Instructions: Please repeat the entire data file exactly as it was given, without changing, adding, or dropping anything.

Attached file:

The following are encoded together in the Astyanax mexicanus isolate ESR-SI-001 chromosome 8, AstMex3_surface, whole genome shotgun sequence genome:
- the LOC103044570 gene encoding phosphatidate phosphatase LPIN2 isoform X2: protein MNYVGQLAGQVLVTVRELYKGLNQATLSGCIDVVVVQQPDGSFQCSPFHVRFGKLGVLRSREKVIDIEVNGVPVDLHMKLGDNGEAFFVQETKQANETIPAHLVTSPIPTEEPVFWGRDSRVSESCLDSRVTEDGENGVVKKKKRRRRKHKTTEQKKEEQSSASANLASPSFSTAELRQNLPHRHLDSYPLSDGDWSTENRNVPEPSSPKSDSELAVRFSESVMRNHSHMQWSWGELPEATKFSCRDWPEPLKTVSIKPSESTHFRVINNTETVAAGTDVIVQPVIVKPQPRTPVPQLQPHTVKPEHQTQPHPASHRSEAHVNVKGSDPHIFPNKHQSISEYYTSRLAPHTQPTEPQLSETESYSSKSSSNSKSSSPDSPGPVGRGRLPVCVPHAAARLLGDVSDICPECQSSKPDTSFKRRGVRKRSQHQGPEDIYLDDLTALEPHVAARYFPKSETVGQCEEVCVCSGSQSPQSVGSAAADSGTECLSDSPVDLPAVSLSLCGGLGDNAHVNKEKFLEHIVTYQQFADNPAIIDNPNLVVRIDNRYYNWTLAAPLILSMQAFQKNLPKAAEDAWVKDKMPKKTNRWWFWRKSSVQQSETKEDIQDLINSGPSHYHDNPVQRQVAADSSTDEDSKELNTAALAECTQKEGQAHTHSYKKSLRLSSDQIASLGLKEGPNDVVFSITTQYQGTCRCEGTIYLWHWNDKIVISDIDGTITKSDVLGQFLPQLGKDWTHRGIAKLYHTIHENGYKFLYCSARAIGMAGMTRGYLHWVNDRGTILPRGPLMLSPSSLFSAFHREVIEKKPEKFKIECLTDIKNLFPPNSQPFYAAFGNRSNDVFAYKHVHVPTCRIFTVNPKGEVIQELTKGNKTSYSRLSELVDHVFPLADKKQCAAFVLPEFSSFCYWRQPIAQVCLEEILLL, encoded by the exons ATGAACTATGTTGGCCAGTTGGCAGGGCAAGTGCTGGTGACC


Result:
The following are encoded together in the Astyanax mexicanus isolate ESR-SI-001 chromosome 8, AstMex3_surface, whole genome shotgun sequence genome:
- the LOC103044570 gene encoding phosphatidate phosphatase LPIN2 isoform X2: protein MNYVGQLAGQVLVTVRELYKGLNQATLSGCIDVVVVQQPDGSFQCSPFHVRFGKLGVLRSREKVIDIEVNGVPVDLHMKLGDNGEAFFVQETKQANETIPAHLVTSPIPTEEPVFWGRDSRVSESCLDSRVTEDGENGVVKKKKRRRRKHKTTEQKKEEQSSASANLASPSFSTAELRQNLPHRHLDSYPLSDGDWSTENRNVPEPSSPKSDSELAVRFSESVMRNHSHMQWSWGELPEATKFSCRDWPEPLKTVSIKPSESTHFRVINNTETVAAGTDVIVQPVIVKPQPRTPVPQLQPHTVKPEHQTQPHPASHRSEAHVNVKGSDPHIFPNKHQSISEYYTSRLAPHTQPTEPQLSETESYSSKSSSNSKSSSPDSPGPVGRGRLPVCVPHAAARLLGDVSDICPECQSSKPDTSFKRRGVRKRSQHQGPEDIYLDDLTALEPHVAARYFPKSETVGQCEEVCVCSGSQSPQSVGSAAADSGTECLSDSPVDLPAVSLSLCGGLGDNAHVNKEKFLEHIVTYQQFADNPAIIDNPNLVVRIDNRYYNWTLAAPLILSMQAFQKNLPKAAEDAWVKDKMPKKTNRWWFWRKSSVQQSETKEDIQDLINSGPSHYHDNPVQRQVAADSSTDEDSKELNTAALAECTQKEGQAHTHSYKKSLRLSSDQIASLGLKEGPNDVVFSITTQYQGTCRCEGTIYLWHWNDKIVISDIDGTITKSDVLGQFLPQLGKDWTHRGIAKLYHTIHENGYKFLYCSARAIGMAGMTRGYLHWVNDRGTILPRGPLMLSPSSLFSAFHREVIEKKPEKFKIECLTDIKNLFPPNSQPFYAAFGNRSNDVFAYKHVHVPTCRIFTVNPKGEVIQELTKGNKTSYSRLSELVDHVFPLADKKQCAAFVLPEFSSFCYWRQPIAQVCLEEILLL, encoded by the exons ATGAACTATGTTGGCCAGTTGGCAGGGCAAGTGCTGGTGACC